Music

Medieval polyphony and unique sound

The Trio Mediaeval makes the northern wind sing.

trio-mediaevalBased on text/music from 11th century (Italian sacred music, English carols) to modern days (eAndreas Jorg. min, Andrew Smith), Trio Mediaeval, three Scandinavian women, makes music that is highly relaxing and purifying through its unusual serenity and elevated clarity.

Up to a certain point. Beyond that, one needs to have developed a special interest in polyphony – as well as in medieval love-lyric – to fully appreciate the album’s subtle variations. If not, the risk is that the listening experience becomes kind of monophonic. But for a good half an hour, at minimum, there’s plenty of material to enjoy the album’s atmosphere, and let the mind calm down.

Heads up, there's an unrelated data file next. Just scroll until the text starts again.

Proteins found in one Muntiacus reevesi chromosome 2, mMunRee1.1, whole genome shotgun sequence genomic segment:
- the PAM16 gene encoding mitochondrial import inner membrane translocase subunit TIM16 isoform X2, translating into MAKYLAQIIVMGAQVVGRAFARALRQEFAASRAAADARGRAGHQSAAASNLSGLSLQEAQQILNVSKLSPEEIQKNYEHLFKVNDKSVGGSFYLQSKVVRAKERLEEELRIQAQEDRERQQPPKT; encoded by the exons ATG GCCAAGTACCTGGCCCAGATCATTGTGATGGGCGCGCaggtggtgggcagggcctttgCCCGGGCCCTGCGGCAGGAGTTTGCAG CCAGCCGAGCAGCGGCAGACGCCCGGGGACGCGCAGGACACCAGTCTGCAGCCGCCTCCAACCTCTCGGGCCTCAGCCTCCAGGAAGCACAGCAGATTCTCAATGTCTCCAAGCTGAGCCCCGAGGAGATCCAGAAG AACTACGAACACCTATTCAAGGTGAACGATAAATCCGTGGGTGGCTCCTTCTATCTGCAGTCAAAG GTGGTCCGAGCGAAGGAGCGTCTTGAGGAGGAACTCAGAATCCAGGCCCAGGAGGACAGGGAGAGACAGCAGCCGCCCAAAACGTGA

The album is titled Aquilions, a metaphor for a Northern wind.

The disc makes a nice test for the speaker’s tonal balance: it should be not too thick to retain music’s transparency, nor too light to avoid one-dimensionality and in order to support the singers’ lower vocal register.

Warmly recommended for autumn nights, among other nights.

Trio Medieval:
Anna Maria Friman: voice, hardanger fiddle, melody chimes
Linn Andrea Fuglseth: voice, portable organ, melody chimes
Berit Opheim: voice, melody chimes

trio-mediaeval-group

 

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